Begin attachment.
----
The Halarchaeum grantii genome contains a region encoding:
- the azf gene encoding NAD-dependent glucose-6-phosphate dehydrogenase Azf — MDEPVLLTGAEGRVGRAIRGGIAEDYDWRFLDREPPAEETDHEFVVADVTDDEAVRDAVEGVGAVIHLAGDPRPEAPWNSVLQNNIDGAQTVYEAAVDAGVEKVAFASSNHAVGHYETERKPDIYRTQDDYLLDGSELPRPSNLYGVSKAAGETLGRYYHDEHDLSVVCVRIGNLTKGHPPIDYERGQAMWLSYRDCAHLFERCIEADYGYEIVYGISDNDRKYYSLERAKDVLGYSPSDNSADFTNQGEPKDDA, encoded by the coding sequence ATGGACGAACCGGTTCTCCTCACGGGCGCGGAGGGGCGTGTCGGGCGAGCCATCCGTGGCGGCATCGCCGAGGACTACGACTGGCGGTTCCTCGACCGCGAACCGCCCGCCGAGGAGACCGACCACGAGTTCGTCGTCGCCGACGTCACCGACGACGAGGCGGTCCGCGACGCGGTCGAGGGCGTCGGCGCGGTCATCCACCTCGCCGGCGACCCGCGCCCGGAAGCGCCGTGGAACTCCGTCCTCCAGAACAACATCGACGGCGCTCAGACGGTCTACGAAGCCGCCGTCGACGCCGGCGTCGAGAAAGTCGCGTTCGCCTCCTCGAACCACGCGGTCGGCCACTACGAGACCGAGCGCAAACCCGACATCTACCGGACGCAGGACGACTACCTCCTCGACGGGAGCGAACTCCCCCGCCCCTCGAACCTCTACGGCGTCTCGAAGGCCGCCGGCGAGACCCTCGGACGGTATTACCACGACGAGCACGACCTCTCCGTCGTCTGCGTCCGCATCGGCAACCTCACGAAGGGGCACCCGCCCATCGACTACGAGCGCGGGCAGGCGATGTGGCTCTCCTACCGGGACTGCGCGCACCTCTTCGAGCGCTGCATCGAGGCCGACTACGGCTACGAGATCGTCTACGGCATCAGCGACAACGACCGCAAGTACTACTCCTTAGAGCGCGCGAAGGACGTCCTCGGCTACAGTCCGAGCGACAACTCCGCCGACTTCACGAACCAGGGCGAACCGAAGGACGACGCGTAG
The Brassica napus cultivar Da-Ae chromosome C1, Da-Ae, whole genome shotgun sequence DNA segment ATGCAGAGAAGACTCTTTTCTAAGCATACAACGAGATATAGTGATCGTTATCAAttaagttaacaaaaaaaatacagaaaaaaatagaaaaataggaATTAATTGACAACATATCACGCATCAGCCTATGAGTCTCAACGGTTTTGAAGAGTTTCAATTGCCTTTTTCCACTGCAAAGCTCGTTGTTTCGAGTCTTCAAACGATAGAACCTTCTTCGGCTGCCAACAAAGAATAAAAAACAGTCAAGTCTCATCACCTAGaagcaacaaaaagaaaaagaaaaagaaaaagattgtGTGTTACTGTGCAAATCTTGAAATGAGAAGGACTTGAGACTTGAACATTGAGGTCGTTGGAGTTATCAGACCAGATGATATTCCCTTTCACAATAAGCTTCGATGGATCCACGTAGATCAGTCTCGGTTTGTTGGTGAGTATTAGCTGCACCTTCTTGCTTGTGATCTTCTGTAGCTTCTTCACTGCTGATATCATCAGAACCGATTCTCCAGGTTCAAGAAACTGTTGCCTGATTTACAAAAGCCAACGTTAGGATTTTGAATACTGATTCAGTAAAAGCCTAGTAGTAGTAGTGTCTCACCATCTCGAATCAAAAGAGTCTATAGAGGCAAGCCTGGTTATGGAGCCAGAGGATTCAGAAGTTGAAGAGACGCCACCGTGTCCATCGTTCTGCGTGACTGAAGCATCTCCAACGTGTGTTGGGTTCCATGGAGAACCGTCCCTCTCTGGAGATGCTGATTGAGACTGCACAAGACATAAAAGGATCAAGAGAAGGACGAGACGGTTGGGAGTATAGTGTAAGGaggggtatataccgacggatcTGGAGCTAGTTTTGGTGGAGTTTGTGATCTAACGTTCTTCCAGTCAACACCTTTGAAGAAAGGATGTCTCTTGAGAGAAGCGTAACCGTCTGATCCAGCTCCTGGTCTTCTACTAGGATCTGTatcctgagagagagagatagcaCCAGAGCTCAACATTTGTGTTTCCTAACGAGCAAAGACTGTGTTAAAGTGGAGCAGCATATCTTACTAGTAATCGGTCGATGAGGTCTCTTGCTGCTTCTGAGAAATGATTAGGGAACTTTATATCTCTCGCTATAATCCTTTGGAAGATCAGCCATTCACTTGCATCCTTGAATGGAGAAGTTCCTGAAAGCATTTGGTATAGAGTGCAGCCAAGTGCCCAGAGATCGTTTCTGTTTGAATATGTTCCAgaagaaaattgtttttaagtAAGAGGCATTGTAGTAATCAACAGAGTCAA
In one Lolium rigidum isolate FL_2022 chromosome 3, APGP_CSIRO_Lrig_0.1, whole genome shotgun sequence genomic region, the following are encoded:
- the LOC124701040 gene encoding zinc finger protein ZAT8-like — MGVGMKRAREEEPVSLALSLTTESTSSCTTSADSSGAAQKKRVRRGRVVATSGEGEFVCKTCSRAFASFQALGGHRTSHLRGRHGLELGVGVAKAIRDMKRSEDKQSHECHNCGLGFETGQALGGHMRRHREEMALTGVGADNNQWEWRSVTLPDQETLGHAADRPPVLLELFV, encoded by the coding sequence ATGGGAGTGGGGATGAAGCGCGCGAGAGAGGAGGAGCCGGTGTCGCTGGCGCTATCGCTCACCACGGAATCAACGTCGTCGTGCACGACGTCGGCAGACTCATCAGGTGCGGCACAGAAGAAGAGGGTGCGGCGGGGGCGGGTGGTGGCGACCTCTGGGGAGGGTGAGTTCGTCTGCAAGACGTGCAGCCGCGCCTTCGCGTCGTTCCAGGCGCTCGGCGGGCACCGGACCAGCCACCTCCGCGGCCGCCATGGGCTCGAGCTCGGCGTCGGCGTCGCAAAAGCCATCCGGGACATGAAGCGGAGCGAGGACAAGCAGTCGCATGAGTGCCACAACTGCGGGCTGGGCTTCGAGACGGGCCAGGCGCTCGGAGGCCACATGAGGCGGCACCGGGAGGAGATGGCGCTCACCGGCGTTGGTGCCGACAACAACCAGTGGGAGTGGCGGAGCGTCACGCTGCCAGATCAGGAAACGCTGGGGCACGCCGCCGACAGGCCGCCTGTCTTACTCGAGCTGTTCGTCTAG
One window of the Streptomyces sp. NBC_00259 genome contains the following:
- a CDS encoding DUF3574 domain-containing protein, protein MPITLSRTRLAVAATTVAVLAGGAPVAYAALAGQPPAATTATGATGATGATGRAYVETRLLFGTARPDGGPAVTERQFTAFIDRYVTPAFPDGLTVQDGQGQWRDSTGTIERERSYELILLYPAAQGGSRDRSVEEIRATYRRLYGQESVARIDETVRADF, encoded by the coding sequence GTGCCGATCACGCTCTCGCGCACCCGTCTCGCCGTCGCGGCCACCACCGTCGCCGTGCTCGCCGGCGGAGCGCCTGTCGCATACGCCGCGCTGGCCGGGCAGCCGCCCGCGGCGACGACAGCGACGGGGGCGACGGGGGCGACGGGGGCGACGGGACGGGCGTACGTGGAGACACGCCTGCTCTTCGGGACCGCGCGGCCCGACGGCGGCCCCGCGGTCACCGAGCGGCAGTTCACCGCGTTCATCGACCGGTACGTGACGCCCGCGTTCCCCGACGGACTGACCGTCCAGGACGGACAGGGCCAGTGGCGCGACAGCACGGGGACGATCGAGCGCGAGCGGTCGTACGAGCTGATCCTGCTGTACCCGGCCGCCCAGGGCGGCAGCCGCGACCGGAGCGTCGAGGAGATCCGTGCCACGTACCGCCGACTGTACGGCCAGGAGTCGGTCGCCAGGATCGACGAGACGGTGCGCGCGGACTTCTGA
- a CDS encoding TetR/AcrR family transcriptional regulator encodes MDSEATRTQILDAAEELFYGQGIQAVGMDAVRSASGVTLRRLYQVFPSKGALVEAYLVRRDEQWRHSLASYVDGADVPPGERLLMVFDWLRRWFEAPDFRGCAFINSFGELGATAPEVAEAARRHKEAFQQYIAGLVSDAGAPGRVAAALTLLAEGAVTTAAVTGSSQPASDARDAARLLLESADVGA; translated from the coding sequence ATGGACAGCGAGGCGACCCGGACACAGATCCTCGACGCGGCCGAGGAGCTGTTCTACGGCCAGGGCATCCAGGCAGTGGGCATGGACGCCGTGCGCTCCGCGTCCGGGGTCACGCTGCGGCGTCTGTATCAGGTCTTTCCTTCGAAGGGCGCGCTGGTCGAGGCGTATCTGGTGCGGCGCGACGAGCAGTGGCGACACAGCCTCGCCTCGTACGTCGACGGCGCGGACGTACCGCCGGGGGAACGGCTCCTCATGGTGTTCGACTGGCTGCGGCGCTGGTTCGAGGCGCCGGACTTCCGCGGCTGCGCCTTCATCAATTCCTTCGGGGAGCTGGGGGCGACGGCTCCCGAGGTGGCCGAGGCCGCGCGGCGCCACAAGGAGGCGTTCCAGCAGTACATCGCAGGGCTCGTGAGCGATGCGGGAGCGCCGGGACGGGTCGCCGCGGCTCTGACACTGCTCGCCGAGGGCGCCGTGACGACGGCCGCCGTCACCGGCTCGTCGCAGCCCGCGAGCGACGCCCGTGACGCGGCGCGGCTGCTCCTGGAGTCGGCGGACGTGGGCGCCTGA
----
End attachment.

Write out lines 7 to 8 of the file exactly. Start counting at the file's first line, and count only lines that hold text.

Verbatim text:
- a CDS encoding DUF3574 domain-containing protein, protein MPITLSRTRLAVAATTVAVLAGGAPVAYAALAGQPPAATTATGATGATGATGRAYVETRLLFGTARPDGGPAVTERQFTAFIDRYVTPAFPDGLTVQDGQGQWRDSTGTIERERSYELILLYPAAQGGSRDRSVEEIRATYRRLYGQESVARIDETVRADF, encoded by the coding sequence GTGCCGATCACGCTCTCGCGCACCCGTCTCGCCGTCGCGGCCACCACCGTCGCCGTGCTCGCCGGCGGAGCGCCTGTCGCATACGCCGCGCTGGCCGGGCAGCCGCCCGCGGCGACGACAGCGACGGGGGCGACGGGGGCGACGGGGGCGACGGGACGGGCGTACGTGGAGACACGCCTGCTCTTCGGGACCGCGCGGCCCGACGGCGGCCCCGCGGTCACCGAGCGGCAGTTCACCGCGTTCATCGACCGGTACGTGACGCCCGCGTTCCCCGACGGACTGACCGTCCAGGACGGACAGGGCCAGTGGCGCGACAGCACGGGGACGATCGAGCGCGAGCGGTCGTACGAGCTGATCCTGCTGTACCCGGCCGCCCAGGGCGGCAGCCGCGACCGGAGCGTCGAGGAGATCCGTGCCACGTACCGCCGACTGTACGGCCAGGAGTCGGTCGCCAGGATCGACGAGACGGTGCGCGCGGACTTCTGA
- a CDS encoding TetR/AcrR family transcriptional regulator encodes MDSEATRTQILDAAEELFYGQGIQAVGMDAVRSASGVTLRRLYQVFPSKGALVEAYLVRRDEQWRHSLASYVDGADVPPGERLLMVFDWLRRWFEAPDFRGCAFINSFGELGATAPEVAEAARRHKEAFQQYIAGLVSDAGAPGRVAAALTLLAEGAVTTAAVTGSSQPASDARDAARLLLESADVGA; translated from the coding sequence ATGGACAGCGAGGCGACCCGGACACAGATCCTCGACGCGGCCGAGGAGCTGTTCTACGGCCAGGGCATCCAGGCAGTGGGCATGGACGCCGTGCGCTCCGCGTCCGGGGTCACGCTGCGGCGTCTGTATCAGGTCTTTCCTTCGAAGGGCGCGCTGGTCGAGGCGTATCTGGTGCGGCGCGACGAGCAGTGGCGACACAGCCTCGCCTCGTACGTCGACGGCGCGGACGTACCGCCGGGGGAACGGCTCCTCATGGTGTTCGACTGGCTGCGGCGCTGGTTCGAGGCGCCGGACTTCCGCGGCTGCGCCTTCATCAATTCCTTCGGGGAGCTGGGGGCGACGGCTCCCGAGGTGGCCGAGGCCGCGCGGCGCCACAAGGAGGCGTTCCAGCAGTACATCGCAGGGCTCGTGAGCGATGCGGGAGCGCCGGGACGGGTCGCCGCGGCTCTGACACTGCTCGCCGAGGGCGCCGTGACGACGGCCGCCGTCACCGGCTCGTCGCAGCCCGCGAGCGACGCCCGTGACGCGGCGCGGCTGCTCCTGGAGTCGGCGGACGTGGGCGCCTGA